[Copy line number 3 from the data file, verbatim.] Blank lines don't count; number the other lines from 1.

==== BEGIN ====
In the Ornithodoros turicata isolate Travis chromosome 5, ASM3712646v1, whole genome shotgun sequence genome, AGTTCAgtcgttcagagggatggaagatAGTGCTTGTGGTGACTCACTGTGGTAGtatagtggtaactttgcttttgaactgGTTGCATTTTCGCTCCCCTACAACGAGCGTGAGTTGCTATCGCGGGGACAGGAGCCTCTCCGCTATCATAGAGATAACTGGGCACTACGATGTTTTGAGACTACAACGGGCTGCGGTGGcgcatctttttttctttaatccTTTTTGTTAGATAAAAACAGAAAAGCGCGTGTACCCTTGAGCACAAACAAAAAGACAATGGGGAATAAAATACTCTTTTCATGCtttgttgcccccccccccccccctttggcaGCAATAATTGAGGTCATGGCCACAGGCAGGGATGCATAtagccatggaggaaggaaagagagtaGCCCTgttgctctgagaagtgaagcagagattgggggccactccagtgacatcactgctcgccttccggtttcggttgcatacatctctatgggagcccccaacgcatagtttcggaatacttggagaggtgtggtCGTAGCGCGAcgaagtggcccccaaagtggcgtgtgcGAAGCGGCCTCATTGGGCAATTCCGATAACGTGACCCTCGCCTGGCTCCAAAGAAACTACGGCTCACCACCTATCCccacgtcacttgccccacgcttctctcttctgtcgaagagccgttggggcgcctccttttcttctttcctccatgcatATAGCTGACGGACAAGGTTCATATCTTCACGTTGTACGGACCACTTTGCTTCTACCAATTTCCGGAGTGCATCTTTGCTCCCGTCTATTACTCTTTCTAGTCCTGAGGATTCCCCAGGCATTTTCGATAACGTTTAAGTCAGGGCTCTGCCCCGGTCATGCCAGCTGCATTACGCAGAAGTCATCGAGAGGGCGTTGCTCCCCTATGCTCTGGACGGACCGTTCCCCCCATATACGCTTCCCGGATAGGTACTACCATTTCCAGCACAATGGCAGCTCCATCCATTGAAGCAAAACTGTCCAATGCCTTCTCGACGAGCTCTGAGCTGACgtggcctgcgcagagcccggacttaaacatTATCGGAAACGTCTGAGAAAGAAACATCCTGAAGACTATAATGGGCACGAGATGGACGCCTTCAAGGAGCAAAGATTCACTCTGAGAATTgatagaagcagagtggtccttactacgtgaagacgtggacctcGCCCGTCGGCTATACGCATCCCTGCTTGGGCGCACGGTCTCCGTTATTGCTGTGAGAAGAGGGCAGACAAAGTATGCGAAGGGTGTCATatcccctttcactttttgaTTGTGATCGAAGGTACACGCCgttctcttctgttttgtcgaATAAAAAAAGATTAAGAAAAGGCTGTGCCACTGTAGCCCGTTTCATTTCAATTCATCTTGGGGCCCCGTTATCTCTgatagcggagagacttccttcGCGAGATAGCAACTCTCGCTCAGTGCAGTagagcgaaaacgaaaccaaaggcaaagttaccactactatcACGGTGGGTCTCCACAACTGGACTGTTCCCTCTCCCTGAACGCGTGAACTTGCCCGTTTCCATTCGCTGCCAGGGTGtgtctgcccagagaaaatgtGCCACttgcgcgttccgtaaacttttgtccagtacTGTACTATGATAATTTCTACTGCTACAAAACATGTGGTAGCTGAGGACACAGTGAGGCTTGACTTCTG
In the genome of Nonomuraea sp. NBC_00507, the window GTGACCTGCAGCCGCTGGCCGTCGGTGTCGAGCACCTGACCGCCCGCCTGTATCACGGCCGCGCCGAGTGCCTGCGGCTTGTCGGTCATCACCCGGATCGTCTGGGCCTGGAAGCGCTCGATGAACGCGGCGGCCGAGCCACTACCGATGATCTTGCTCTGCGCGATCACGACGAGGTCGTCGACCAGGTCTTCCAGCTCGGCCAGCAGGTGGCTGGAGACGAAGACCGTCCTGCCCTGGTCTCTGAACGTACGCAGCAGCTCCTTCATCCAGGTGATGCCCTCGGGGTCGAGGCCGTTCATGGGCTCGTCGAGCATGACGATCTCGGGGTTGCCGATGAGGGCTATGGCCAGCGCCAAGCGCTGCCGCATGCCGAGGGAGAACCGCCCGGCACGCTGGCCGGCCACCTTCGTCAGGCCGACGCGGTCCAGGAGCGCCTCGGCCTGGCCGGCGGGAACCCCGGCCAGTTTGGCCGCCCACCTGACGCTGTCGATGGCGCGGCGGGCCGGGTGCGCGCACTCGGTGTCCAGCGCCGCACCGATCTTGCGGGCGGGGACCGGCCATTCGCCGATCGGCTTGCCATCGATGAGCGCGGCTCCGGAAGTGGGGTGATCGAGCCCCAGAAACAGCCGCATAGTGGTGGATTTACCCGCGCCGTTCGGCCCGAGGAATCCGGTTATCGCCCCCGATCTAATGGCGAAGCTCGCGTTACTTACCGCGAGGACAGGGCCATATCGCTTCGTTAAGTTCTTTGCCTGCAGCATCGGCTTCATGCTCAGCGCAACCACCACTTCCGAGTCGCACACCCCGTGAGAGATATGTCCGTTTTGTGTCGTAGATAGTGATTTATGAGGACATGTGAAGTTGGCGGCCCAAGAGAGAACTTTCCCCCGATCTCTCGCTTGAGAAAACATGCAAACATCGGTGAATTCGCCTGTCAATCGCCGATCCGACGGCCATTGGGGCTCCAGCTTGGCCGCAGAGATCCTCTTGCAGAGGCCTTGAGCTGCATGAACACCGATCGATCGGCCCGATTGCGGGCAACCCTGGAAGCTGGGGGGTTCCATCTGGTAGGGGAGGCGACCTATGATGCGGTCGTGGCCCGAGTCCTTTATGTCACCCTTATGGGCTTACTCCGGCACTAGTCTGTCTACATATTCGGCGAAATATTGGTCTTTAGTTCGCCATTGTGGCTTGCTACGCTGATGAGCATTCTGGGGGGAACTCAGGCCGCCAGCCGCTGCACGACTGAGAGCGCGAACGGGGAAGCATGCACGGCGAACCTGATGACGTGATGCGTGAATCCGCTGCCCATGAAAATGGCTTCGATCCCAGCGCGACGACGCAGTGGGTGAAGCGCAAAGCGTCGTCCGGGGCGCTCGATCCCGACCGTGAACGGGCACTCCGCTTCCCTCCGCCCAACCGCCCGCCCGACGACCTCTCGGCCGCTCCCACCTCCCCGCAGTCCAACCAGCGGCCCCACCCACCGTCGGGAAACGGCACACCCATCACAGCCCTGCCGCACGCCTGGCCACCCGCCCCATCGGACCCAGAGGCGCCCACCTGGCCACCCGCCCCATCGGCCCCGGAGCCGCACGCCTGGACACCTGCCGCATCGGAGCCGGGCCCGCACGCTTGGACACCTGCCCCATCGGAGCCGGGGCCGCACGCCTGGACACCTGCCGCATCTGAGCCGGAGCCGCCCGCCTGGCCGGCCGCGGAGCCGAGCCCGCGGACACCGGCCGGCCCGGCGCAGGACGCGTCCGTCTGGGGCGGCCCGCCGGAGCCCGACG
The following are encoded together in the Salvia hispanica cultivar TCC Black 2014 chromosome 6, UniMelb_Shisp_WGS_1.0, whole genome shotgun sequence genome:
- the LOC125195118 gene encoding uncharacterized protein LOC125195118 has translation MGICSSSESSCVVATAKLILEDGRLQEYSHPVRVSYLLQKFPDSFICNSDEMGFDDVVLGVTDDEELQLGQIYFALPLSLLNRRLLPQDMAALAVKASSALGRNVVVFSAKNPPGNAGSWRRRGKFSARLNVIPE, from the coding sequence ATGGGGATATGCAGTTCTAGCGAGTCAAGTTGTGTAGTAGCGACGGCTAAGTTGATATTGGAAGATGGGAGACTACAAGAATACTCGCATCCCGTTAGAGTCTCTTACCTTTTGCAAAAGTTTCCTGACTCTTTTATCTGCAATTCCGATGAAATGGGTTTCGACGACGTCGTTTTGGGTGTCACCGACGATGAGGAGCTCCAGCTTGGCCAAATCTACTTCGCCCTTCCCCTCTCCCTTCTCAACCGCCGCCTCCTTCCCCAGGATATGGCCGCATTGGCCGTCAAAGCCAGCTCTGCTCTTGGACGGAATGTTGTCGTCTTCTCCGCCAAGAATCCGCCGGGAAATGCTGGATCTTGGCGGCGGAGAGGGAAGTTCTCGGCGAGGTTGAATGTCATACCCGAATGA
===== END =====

The following are encoded together in the Salvia hispanica cultivar TCC Black 2014 chromosome 6, UniMelb_Shisp_WGS_1.0, whole genome shotgun sequence genome: